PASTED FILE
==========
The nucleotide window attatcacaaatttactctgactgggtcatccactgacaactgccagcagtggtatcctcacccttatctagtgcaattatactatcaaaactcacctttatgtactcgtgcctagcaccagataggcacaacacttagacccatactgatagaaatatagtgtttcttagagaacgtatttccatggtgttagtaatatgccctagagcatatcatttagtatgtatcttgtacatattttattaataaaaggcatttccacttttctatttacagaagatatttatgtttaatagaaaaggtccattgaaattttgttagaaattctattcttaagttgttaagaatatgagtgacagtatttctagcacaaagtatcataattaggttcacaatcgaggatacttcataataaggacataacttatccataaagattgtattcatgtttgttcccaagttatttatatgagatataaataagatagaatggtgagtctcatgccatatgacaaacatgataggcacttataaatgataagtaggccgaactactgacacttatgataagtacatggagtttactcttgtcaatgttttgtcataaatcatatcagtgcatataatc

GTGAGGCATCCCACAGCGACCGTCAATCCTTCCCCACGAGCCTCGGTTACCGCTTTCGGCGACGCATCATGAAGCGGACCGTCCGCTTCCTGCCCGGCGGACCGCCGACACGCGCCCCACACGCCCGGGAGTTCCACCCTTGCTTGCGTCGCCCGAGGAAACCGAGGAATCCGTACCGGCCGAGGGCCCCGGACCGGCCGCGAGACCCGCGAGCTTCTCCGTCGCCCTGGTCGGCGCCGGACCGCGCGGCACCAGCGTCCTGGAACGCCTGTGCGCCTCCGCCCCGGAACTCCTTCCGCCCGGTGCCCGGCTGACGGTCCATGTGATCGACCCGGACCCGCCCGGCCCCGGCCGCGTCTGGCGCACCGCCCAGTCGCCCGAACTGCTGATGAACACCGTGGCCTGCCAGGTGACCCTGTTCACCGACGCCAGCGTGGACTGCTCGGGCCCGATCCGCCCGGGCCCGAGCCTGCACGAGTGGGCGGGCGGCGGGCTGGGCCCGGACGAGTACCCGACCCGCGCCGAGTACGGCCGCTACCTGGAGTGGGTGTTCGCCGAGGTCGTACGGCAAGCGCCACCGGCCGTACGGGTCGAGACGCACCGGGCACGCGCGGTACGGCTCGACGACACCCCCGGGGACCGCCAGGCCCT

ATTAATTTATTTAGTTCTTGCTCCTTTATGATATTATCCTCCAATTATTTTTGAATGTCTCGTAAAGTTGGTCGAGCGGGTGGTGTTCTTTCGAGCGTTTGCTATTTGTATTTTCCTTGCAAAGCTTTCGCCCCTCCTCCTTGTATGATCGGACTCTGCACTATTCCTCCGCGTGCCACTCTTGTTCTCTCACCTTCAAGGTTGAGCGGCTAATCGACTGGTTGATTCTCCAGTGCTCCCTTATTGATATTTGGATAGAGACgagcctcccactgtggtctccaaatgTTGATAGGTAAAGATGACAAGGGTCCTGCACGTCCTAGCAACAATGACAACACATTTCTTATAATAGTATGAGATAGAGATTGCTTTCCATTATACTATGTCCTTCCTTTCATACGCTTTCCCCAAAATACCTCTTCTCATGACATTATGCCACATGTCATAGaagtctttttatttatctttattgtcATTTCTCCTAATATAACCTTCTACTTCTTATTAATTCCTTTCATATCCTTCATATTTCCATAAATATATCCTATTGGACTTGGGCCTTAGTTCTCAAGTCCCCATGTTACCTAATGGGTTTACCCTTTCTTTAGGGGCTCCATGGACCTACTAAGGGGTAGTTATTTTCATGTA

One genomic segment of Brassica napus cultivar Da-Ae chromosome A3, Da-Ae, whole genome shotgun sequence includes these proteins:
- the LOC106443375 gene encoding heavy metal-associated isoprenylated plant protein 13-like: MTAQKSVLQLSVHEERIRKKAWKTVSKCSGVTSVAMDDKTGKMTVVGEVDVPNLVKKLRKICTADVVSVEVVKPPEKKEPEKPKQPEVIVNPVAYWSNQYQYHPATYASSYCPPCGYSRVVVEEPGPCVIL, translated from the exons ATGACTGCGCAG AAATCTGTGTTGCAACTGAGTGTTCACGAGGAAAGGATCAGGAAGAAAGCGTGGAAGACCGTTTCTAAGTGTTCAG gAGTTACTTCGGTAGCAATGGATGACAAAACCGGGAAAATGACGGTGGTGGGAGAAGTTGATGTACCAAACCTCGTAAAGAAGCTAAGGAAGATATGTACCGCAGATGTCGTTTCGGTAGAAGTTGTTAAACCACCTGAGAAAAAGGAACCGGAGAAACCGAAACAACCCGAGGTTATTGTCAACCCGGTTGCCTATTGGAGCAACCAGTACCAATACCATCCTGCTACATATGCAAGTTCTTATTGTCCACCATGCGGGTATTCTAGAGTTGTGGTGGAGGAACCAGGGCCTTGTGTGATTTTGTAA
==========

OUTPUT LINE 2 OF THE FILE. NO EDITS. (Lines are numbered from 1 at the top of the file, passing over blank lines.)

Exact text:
GTGAGGCATCCCACAGCGACCGTCAATCCTTCCCCACGAGCCTCGGTTACCGCTTTCGGCGACGCATCATGAAGCGGACCGTCCGCTTCCTGCCCGGCGGACCGCCGACACGCGCCCCACACGCCCGGGAGTTCCACCCTTGCTTGCGTCGCCCGAGGAAACCGAGGAATCCGTACCGGCCGAGGGCCCCGGACCGGCCGCGAGACCCGCGAGCTTCTCCGTCGCCCTGGTCGGCGCCGGACCGCGCGGCACCAGCGTCCTGGAACGCCTGTGCGCCTCCGCCCCGGAACTCCTTCCGCCCGGTGCCCGGCTGACGGTCCATGTGATCGACCCGGACCCGCCCGGCCCCGGCCGCGTCTGGCGCACCGCCCAGTCGCCCGAACTGCTGATGAACACCGTGGCCTGCCAGGTGACCCTGTTCACCGACGCCAGCGTGGACTGCTCGGGCCCGATCCGCCCGGGCCCGAGCCTGCACGAGTGGGCGGGCGGCGGGCTGGGCCCGGACGAGTACCCGACCCGCGCCGAGTACGGCCGCTACCTGGAGTGGGTGTTCGCCGAGGTCGTACGGCAAGCGCCACCGGCCGTACGGGTCGAGACGCACCGGGCACGCGCGGTACGGCTCGACGACACCCCCGGGGACCGCCAGGCCCT